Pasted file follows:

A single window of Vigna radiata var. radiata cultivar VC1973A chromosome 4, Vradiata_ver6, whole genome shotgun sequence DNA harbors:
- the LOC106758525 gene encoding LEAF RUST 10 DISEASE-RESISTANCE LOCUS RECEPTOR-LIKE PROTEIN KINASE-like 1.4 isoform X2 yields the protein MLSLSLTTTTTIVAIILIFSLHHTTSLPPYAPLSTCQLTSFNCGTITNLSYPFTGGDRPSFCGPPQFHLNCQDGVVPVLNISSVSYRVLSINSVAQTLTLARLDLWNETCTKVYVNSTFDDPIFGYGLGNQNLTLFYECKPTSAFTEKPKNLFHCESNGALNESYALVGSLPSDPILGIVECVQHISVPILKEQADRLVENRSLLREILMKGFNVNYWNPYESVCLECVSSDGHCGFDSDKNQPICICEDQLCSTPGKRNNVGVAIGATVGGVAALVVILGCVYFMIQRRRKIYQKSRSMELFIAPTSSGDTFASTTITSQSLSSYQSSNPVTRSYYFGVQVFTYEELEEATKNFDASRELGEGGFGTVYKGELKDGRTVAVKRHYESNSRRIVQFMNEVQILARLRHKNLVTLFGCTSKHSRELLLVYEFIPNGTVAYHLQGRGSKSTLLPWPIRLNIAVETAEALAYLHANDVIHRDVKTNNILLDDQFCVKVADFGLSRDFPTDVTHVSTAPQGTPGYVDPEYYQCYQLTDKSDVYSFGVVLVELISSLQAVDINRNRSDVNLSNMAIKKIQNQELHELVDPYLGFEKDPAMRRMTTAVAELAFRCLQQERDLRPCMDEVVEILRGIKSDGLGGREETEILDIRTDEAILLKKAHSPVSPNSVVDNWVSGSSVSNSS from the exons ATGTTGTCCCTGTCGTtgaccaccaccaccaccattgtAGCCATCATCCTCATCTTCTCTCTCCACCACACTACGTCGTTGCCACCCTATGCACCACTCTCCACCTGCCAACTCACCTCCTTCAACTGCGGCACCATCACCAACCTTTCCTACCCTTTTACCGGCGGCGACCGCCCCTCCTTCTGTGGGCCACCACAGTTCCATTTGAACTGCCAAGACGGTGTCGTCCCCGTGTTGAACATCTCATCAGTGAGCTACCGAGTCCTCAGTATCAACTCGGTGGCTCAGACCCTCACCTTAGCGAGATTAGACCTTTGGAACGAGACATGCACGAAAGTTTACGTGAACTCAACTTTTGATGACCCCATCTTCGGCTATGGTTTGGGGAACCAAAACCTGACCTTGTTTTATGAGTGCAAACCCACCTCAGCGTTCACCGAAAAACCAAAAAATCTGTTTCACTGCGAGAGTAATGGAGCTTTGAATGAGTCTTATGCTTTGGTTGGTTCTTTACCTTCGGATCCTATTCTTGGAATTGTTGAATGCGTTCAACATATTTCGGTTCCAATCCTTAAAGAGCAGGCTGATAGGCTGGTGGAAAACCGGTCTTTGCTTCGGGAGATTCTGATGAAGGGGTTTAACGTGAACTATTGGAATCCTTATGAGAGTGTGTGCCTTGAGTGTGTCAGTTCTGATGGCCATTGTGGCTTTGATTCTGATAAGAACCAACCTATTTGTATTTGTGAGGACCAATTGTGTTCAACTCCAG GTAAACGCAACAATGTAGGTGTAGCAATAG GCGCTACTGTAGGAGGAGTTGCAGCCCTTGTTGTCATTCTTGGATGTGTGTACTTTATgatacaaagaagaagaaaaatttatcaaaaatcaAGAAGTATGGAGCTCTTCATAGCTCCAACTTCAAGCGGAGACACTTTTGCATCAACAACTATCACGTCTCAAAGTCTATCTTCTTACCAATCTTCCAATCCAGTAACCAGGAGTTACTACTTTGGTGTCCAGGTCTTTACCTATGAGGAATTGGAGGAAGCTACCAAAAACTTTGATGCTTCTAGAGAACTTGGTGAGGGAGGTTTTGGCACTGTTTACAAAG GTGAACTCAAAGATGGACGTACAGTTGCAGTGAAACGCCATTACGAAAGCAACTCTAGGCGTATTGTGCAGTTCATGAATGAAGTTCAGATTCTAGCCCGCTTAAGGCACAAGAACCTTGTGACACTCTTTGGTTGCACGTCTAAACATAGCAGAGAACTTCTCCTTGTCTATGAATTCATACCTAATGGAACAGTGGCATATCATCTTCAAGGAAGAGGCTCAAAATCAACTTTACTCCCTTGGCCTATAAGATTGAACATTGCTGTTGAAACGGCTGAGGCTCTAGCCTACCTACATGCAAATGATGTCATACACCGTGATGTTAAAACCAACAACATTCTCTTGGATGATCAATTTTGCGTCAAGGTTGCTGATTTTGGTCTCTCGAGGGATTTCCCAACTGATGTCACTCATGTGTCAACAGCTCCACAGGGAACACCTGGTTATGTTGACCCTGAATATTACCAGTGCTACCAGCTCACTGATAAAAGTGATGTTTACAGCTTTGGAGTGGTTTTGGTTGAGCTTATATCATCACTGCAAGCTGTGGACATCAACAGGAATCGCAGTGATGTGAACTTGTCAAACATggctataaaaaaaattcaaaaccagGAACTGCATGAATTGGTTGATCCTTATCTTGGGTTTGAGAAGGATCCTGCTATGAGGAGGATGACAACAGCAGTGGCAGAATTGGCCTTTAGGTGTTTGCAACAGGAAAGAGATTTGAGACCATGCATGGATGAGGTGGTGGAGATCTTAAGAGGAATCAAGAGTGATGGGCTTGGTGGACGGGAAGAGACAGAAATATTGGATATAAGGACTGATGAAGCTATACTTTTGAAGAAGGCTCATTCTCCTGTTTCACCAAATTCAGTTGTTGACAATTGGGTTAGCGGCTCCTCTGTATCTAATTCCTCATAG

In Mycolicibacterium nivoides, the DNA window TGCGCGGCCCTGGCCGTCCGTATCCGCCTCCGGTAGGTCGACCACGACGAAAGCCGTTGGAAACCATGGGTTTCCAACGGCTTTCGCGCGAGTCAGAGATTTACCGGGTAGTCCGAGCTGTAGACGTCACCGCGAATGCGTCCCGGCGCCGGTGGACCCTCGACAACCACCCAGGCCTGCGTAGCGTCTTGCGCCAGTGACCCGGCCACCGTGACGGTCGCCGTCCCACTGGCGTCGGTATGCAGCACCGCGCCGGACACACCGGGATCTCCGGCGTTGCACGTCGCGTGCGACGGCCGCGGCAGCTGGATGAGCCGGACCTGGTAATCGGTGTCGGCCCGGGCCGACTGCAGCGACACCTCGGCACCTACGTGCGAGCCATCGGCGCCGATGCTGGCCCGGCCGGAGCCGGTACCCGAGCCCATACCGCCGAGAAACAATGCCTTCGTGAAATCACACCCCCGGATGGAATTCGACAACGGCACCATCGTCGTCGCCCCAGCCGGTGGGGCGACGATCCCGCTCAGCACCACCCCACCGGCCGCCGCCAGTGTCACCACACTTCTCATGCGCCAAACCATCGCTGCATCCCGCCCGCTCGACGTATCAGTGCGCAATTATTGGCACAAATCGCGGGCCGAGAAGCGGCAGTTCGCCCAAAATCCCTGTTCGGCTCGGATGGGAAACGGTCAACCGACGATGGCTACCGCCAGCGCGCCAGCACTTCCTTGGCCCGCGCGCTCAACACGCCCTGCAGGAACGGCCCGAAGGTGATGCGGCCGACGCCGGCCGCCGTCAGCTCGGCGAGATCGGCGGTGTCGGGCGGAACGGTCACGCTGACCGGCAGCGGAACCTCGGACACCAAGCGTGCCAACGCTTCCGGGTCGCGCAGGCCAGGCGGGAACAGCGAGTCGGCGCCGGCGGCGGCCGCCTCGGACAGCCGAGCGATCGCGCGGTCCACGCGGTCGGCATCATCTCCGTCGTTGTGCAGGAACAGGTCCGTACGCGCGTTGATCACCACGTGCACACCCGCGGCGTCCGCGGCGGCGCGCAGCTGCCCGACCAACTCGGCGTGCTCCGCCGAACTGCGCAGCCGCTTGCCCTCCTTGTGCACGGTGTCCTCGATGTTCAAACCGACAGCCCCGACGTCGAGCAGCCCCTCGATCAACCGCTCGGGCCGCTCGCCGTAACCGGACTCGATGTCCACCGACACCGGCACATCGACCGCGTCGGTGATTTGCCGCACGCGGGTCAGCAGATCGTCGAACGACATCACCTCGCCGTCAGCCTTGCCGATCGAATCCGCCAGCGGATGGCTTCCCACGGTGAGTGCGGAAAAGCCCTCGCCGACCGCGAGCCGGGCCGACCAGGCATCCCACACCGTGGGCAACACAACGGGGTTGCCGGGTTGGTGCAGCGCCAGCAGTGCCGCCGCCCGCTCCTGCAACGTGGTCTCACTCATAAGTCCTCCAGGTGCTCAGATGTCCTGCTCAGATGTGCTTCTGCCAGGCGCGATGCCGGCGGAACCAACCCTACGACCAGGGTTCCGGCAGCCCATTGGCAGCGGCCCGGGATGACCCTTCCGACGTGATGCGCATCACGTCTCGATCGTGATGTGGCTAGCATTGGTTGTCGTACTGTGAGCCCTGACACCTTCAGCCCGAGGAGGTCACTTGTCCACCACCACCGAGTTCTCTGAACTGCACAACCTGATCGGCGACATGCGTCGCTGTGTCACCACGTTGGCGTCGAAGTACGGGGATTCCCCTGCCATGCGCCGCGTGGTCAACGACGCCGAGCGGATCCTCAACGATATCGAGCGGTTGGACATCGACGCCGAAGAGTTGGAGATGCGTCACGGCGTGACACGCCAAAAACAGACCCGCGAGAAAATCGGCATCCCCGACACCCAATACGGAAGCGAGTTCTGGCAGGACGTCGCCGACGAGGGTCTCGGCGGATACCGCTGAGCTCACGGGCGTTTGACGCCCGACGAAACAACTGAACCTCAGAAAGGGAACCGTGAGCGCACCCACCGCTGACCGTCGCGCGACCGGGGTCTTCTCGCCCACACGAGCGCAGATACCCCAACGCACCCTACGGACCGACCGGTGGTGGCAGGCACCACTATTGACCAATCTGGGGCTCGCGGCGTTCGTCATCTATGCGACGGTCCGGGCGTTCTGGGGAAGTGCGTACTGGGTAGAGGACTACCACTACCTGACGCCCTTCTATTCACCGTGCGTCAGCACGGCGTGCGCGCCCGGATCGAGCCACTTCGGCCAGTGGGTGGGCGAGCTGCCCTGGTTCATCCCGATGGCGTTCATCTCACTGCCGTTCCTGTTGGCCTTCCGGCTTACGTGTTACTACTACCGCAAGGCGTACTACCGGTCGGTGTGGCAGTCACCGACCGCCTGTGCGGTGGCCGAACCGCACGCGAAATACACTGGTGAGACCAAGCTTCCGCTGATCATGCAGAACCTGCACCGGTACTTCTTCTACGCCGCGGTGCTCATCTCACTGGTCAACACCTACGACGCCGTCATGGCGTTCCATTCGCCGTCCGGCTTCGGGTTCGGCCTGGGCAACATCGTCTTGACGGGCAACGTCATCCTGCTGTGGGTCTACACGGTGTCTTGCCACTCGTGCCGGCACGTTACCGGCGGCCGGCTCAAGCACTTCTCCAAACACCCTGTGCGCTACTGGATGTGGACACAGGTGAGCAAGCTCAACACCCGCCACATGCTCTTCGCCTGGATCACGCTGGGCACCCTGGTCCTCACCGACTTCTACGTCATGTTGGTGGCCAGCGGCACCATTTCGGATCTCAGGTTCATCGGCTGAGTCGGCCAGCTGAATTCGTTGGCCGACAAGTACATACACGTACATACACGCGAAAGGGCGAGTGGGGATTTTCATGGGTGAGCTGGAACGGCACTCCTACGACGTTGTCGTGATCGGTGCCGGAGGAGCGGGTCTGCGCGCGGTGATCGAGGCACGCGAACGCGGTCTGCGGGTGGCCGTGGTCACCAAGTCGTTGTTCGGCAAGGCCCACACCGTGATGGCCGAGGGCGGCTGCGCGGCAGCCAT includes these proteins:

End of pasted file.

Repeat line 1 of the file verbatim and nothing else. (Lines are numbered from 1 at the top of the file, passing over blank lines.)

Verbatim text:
A single window of Vigna radiata var. radiata cultivar VC1973A chromosome 4, Vradiata_ver6, whole genome shotgun sequence DNA harbors: